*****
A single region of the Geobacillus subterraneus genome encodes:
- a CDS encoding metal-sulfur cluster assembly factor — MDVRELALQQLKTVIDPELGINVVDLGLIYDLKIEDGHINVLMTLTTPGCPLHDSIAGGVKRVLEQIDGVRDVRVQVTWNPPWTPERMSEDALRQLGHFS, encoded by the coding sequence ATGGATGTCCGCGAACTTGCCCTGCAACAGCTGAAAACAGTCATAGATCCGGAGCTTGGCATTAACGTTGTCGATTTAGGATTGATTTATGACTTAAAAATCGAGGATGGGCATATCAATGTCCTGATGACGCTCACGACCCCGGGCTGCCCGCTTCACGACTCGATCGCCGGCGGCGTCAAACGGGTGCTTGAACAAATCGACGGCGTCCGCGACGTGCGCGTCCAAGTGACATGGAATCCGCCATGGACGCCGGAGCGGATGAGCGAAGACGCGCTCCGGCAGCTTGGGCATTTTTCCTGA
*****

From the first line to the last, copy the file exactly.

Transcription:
A single region of the Geobacillus subterraneus genome encodes:
- a CDS encoding metal-sulfur cluster assembly factor — MDVRELALQQLKTVIDPELGINVVDLGLIYDLKIEDGHINVLMTLTTPGCPLHDSIAGGVKRVLEQIDGVRDVRVQVTWNPPWTPERMSEDALRQLGHFS, encoded by the coding sequence ATGGATGTCCGCGAACTTGCCCTGCAACAGCTGAAAACAGTCATAGATCCGGAGCTTGGCATTAACGTTGTCGATTTAGGATTGATTTATGACTTAAAAATCGAGGATGGGCATATCAATGTCCTGATGACGCTCACGACCCCGGGCTGCCCGCTTCACGACTCGATCGCCGGCGGCGTCAAACGGGTGCTTGAACAAATCGACGGCGTCCGCGACGTGCGCGTCCAAGTGACATGGAATCCGCCATGGACGCCGGAGCGGATGAGCGAAGACGCGCTCCGGCAGCTTGGGCATTTTTCCTGA